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bababooey
15:51:34 Wed
Dec 11 2013

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Fourth of July Valley placer

GOLD PLACERS BETWEEN WOODCHOPPER AND FOURTH OF JULY CREEKS, UPPER YUKON RIVER.


MINERAL RESOURCES OF ALASKA, 1911.
SURVEYS AND INVESTIGATIONS.



Gold price 1911 $18.92!!

The bedrock of Fourth of July Valley from the mouth to Crowley Creek is predominantly limestone, which at the point where the creek enters the Yukon Valley forms picturesquely weathered cliffs that tower above the stream on its western side. Upper Carboniferous
fossils are abundant in similar limestone near the mouth of Michigan Creek, and the limestones at both these localities are regarded as of the same age and are correlated with upper Carboniferous limestones
on the north side of the Yukon above Nation River, described by Brooks and Kindle. 1 The limestones occur as massive beds, which at some localities have been so folded as to be in a vertical position,
and at others, where cut by the Yukon, form conspicuous open folds.
The bedrock from Crowley Creek to the head of Fourth of July Creek and around all the headwaters, so far as observed, is conglomerate, which is continuous with the conglomerate of Seventymile River, whose age has been determined as Tertiary. Along the Seventymile these rocks have in places been closely folded and here and there the beds are nearly vertical. Their structure on the ridges is for the most part obscured by the gravel into which they have weathered. It has been rather definitely determined that the gold of the placers has been derived from this conglomerate, the only portion of the Fourth of July Valley and its tributaries where gold has been mined being those areas where the conglomerate is the bedrock and where the streams have had no access to any other bedrock.
Most of the work on the main creek has been confined to about six claims. The depth to bedrock averages about 9 feet and the thickness of gravel that is being mined is 5 to s 6 feet. Most of the gravel is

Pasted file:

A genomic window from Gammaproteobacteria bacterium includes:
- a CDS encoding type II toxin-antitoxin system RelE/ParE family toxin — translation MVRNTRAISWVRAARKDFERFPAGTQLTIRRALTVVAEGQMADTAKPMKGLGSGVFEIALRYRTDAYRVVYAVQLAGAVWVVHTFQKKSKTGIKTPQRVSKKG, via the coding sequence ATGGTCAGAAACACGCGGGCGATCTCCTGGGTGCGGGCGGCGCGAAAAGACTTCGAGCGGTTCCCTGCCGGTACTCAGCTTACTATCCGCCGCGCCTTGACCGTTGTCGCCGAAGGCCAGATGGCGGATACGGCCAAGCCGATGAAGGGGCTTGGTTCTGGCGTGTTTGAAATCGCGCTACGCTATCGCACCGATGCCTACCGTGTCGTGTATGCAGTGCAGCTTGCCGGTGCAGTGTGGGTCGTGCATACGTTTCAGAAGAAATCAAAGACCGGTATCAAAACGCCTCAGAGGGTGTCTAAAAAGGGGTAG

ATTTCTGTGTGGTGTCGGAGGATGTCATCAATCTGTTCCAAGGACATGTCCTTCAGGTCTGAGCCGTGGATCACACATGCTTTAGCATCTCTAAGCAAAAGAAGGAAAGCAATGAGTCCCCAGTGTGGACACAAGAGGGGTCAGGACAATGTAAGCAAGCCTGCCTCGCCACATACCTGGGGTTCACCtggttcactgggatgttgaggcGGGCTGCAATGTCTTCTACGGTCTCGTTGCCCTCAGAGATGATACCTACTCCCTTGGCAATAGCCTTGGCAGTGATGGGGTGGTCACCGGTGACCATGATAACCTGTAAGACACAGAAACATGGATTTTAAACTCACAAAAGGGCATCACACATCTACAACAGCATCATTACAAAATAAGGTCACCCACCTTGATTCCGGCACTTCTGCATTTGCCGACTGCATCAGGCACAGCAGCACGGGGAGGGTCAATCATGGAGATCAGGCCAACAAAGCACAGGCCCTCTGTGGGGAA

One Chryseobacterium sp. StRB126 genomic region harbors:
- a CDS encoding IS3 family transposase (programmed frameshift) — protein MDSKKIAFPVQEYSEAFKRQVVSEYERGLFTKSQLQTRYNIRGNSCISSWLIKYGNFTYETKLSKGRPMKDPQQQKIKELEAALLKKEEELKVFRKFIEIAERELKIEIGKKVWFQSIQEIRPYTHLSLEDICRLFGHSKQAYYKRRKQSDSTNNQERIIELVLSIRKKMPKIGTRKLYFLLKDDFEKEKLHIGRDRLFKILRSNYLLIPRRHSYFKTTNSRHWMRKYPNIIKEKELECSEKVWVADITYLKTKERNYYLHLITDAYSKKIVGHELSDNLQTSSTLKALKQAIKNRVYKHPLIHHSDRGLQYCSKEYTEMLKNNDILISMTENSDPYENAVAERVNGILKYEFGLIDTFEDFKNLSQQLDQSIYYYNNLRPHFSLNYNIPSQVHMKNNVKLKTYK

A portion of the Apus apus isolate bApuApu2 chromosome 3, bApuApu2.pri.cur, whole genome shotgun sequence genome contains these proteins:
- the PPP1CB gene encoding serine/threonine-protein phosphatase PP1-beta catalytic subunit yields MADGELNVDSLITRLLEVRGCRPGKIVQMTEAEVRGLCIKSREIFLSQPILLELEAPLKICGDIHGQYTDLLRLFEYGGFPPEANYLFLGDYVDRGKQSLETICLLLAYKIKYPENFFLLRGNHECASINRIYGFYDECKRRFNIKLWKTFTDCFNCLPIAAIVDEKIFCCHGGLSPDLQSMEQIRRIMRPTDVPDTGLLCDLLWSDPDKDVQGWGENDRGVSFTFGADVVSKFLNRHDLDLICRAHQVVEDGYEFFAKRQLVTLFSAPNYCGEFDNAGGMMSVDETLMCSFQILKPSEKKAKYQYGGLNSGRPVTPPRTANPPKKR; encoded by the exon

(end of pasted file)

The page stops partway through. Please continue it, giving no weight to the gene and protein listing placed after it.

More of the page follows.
comparatively fine, the largest pebbles being about 6 inches in diameter, but it includes a few bowlders of quartzfte and hard Paleozoic conglomerate, 3 feet or more in diameter. All pebbles and bowlders observed were well worn, and there is but little doubt that all
have been derived from the Kenai conglomerate. -Most of the gold lies close to bedrock, the greatest part of it being found in the lowest foot of gravel. The width over which it is found had not been determined. Most of it is in flat and rather thick flakes, the largest one-fourth inch in diameter. It is reported to range in assay value from $18.89 to $18.91 per ounce, and is recovered in amounts reported to range from $8 to $.75 per box length of 12 by 12 square feet, the average being about $25.
The most noteworthy feature of mining during 1911 was the introduction of mechanical means for working the gravels on a larger scale. An 86-horsepower steam scraper was put in operation during the first
week in September, and those in charge of it expected to use it extensively during the summer of 1912. This scraper was transported during the summer under its own power from the Yukon a
distance of about 10 miles over the brushy valley at an average speed of about half a mile a day. Holes were dug at regular intervals in the frozen ground. A large hook was used as a deadman, and the scraper was pulled forward on its foundation of logs by means of the cables attached to the drum.
Open-cut work was being done in 1911 on Ruby Creek, which enters Fourth of July Creek about 3 miles above the point where the scraper was in use. The b,edrock of this valley, so far as observed,
is only the conglomerate. The depth to bedrock where mining was in progress is 12 to 15 feet. The gravel is made up of material derived from the conglomerate. The gold is found in about 20 inches of gravel next to bedrock. Values are reported from $50 to $75